Distant Time Stories as Told By My Grandfather–One Song, Many Dances

One Song, Many Dances

An old Inupiaq story as recalled by Ronald Brower, Sr.

Taimaniguuq – A long time ago, families from villages used to have their own known places for good hunting and fishing to feed their family and to share with others in the village, the summers gathering of food. In one village were many people that lived close to each other, except for one old man, who lived just outside of the village and seldom spoke to the others. He was known to have a big drum that would make him look like a dwarf as he sang a song and drum. It is said his drumming seemed to beckon people to dance as they never had before.

There came a time when food started to get scarce and the gatherers of game from the village started to hassle others from different villages and from within their village. No one was starving, but game animals were getting scarcer and people started to use other peoples hunting and gathering places without permission. Soon they began to kill one another for food and many had died as a result.

As things got worst and game got harder to come by, the old man suddenly made an appearance with his big drum in the middle of the village and called out for all the people to gather in the qargi, the men’s gathering place. When all were present, he began talking about how there was little game but people were not starving as their ancestors had in times before. No one had died from starvation but too many were dead because of fighting over hunting and gathering places. This must come to a stop. And people must work together again if they are going to survive and live together as their ancestors had from time immemorial.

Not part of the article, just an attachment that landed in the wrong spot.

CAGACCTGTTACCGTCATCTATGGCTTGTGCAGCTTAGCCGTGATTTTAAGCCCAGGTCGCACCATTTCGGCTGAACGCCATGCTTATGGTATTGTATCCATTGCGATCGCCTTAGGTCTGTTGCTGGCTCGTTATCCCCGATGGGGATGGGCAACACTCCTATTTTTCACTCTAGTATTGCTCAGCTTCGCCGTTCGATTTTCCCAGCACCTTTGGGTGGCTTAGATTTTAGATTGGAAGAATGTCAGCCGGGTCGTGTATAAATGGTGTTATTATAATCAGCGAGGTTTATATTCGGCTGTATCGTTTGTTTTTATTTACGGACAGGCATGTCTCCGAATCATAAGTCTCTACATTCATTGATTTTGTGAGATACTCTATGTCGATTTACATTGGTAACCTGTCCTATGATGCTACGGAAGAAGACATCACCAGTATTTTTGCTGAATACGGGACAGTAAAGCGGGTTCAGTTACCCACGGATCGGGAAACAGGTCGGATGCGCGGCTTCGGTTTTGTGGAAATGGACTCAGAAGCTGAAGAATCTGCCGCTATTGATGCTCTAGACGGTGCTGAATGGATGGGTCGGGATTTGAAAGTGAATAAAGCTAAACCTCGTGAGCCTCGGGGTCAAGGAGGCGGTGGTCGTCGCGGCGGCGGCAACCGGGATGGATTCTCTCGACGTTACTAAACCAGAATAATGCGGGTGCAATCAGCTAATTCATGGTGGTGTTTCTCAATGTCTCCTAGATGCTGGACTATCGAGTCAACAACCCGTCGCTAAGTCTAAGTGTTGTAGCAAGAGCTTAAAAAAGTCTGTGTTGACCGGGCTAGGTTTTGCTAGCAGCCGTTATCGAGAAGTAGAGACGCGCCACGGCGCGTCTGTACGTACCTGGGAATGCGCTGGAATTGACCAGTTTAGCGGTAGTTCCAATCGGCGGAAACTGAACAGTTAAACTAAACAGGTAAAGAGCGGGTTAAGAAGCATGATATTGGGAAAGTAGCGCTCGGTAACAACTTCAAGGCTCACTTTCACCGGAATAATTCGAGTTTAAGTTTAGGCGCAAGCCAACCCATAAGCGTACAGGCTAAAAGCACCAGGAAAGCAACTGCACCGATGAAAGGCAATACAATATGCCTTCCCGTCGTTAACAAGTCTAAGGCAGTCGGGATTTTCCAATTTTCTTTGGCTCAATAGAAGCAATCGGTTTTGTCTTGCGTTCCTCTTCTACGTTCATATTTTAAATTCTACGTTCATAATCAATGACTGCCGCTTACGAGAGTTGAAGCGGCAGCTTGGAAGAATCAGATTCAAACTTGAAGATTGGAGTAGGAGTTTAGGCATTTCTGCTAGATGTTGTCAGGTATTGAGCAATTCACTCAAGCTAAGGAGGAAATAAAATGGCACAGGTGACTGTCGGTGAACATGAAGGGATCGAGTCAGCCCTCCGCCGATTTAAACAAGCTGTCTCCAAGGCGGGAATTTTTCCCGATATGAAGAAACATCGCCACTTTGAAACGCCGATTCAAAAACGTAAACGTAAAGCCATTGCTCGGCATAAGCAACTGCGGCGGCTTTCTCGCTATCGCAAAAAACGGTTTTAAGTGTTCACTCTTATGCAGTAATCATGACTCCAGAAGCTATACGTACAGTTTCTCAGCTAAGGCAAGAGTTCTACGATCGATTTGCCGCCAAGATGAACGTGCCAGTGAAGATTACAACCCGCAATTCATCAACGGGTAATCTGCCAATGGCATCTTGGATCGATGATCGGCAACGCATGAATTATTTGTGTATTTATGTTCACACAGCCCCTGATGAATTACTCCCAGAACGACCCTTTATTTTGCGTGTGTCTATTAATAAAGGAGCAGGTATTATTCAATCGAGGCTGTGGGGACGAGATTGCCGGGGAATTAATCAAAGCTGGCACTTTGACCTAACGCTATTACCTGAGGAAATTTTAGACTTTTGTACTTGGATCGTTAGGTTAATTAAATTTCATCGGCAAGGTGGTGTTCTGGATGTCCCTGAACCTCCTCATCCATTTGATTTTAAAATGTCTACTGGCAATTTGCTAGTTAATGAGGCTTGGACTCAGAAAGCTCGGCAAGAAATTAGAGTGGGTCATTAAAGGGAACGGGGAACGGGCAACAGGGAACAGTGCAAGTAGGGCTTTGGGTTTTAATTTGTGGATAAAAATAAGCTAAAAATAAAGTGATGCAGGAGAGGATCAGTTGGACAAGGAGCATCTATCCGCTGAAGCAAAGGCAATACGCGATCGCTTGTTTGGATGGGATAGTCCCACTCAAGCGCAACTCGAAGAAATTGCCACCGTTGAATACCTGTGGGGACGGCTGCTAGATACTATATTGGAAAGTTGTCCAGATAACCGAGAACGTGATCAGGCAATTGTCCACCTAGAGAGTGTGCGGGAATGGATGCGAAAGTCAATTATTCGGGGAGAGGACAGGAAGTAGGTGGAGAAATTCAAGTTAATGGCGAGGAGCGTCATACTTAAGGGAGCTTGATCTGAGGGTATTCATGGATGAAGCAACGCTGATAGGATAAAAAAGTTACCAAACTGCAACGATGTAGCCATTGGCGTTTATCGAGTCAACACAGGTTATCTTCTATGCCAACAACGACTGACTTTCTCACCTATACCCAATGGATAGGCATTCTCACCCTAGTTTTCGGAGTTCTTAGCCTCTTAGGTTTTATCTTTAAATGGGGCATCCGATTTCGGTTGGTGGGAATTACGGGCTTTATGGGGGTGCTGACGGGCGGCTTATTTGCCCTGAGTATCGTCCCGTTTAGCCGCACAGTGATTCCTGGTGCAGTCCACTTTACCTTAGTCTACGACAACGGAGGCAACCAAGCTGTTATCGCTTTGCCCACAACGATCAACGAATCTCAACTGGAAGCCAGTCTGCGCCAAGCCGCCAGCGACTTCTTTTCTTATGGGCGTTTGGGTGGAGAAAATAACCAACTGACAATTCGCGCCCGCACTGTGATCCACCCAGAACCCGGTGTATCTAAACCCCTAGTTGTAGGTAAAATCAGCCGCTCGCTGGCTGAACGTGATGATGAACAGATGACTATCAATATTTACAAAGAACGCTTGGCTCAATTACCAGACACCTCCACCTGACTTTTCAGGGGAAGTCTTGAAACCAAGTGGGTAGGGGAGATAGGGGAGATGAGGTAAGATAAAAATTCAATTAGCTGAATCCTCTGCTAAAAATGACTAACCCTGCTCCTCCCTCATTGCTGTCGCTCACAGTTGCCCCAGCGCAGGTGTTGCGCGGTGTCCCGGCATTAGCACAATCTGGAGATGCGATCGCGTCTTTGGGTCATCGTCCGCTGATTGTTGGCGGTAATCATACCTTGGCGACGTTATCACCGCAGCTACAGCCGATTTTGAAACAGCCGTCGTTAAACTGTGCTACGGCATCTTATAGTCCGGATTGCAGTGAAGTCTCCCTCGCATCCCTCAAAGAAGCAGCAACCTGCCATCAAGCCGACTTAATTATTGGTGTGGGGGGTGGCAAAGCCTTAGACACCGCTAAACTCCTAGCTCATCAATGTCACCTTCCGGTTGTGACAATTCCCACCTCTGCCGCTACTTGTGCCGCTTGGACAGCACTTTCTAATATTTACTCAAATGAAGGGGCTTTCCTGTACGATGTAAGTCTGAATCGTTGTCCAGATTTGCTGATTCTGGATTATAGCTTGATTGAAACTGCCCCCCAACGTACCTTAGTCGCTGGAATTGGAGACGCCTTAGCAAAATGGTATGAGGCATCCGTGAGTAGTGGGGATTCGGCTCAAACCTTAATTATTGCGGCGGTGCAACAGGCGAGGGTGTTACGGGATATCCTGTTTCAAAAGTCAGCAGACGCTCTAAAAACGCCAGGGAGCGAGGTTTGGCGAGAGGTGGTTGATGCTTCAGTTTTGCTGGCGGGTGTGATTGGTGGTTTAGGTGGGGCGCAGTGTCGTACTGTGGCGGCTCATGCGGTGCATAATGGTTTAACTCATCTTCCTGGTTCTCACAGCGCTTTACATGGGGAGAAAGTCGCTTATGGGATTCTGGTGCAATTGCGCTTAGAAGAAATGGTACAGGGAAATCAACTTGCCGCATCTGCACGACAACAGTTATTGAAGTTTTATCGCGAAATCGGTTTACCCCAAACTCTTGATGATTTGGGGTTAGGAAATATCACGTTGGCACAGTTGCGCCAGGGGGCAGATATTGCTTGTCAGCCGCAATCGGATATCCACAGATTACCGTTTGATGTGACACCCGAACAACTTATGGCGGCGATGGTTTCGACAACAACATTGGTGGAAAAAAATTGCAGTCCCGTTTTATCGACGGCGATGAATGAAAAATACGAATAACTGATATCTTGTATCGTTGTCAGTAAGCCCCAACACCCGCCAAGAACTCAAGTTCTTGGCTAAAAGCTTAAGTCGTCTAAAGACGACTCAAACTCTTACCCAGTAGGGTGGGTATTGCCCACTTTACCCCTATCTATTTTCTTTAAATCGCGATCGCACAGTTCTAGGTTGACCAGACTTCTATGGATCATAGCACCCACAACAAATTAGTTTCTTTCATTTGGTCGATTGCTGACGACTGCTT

So he began to drum. His drum made him look so small…yet it was so beckoning… urging each one to dance. As he drummed the same song over several times more, more people came to dance feeling great joy each time they danced. He did this several times over. And as he sang the same song again and again, the people were humbled by a great joy and forgave each other and made new dances to show their new found happiness. So from one song, many were the dances that pulled the people joyfully together, with compassion, humility, love and respect for each other. They were human beings again with a sense of purpose and identity.

2008 logo art designed by Michaela Murphrey (age 13) from Fairbanks, Alaska.

Festival Of Native Arts


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